Yesterday's meeting between the Majorca Hoteliers Federation and the British Consulate officials.

The British Consul General Lloyd Milen and the Vice-Consul, Lucy Gorman, yesterday held talks with the president of the Majorca Hoteliers Federation, Inma Benito, about the problem of holiday insurance fraud. They looked at ways in which the British authorities could possibly assist in cracking down on a growing practice which is costing local hoteliers tens of millions of euros per year.

Claims management companies (CMCs) or so-called claims' farmers, which have opened up a huge market for people wishing to make claims, are under the spotlight in the UK, and a capping of the legal fees they can charge has curtailed it.

However, a legal loophole means overseas cases are excluded from this "fixed-cost regime", meaning these CMCs have been targeting package holidays - particularly all-inclusives - with holiday sickness claims. Data from members of Abta, the association of British travel agents, has shown a dramatic rise in the number of gastric illness claims made since 2013, while sickness levels reported in-resort have remained stable.

Gastric illness claims now represent nine out of ten personal injury complaints received by members: a figure that stood at around 60% in 2013.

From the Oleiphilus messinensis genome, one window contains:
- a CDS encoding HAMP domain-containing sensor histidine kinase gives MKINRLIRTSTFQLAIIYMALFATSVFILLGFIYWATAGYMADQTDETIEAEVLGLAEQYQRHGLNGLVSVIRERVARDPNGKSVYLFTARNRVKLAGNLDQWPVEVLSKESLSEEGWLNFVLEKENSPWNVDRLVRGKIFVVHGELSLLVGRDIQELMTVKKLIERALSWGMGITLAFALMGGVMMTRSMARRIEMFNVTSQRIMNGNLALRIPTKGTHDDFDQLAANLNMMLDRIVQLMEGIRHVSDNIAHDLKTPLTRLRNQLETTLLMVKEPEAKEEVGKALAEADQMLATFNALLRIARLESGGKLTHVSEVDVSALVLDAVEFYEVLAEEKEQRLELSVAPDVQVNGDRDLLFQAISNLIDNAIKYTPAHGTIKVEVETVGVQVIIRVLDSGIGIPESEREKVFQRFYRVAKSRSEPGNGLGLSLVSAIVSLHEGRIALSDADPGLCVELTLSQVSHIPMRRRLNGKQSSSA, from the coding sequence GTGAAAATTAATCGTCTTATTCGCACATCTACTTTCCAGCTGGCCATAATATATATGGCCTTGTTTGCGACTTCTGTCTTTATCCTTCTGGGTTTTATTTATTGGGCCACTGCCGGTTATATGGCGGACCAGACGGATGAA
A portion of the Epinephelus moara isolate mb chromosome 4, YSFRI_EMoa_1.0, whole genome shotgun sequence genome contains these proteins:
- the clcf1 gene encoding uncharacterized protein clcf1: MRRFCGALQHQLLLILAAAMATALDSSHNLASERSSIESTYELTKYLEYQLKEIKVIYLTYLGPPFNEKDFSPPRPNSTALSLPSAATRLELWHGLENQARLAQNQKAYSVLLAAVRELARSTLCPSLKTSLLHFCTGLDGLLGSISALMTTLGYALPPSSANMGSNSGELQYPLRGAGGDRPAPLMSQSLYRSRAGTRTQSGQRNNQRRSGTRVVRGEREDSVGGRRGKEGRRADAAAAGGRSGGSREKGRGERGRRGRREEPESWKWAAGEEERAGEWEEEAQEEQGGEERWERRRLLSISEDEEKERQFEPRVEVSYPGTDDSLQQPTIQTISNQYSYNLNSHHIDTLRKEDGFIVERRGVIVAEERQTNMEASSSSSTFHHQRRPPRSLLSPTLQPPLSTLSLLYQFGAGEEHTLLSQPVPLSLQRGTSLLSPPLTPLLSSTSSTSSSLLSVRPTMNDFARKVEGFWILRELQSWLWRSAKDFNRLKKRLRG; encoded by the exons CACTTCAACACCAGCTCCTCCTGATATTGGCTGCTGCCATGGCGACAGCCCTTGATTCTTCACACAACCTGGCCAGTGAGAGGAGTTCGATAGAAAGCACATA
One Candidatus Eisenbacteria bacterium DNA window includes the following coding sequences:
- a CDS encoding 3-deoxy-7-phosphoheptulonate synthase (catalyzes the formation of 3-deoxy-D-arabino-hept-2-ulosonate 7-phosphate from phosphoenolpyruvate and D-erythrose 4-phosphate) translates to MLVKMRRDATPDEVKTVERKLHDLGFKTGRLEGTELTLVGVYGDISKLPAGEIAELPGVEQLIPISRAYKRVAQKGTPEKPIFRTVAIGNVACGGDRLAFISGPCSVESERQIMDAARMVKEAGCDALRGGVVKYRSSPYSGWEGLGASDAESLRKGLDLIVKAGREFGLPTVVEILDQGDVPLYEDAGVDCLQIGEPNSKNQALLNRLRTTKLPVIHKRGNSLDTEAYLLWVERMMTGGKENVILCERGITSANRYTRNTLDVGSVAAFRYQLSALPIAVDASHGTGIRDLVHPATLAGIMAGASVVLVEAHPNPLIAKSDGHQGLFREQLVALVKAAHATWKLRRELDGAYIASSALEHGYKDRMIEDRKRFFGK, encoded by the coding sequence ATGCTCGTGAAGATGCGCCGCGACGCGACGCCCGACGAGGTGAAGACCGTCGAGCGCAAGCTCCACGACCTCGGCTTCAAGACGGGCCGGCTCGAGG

The federation would like the UK government to help in cracking down on the epidemic of claims, which are encouraged by tactics such as cold-calling and social media posts.

A 2013 survey by UK comparison website found that seven per cent of 18-to-34-year-old UK holidaymakers admitted to exaggerating a claim on their travel insurance policy or to making up the claim in its entirety. In the UK insurance industry as a whole, in 2015 insurers uncovered 350 cases of fraud worth £3.6 million every day.

Abta has urged Britons to be careful of an insurance scam in Spain. Cowboy firms operating in the key resorts, not only in Majorca but across the country, are encouraging holidaymakers to make falsified claims about holiday sickness in order to win payouts from tour operators or hotels.

Abta says: "Many of these claims are supported by very little evidence and do not match up with recorded sickness levels in holiday resorts. We believe this is being driven by the aggressive marketing practices of some claims management companies, touting their services to UK holidaymakers either in destinations or when they are back in the UK."

The issue is one for the UK Ministry of Justice which has said that there will be legal reforms to tackle the problem. Under new legislation, fixed rates will be established and there will be a need for proper medical evidence. Failure to provide this will result in no compensation being paid.

But any legal reforms are not expected to come into practice until next autumn and Majorcan hoteliers would like some form of action taken to cover them this summer.

During the meeting, other topics such as the outlook for the forthcoming season and the impact of Brexit were discussed.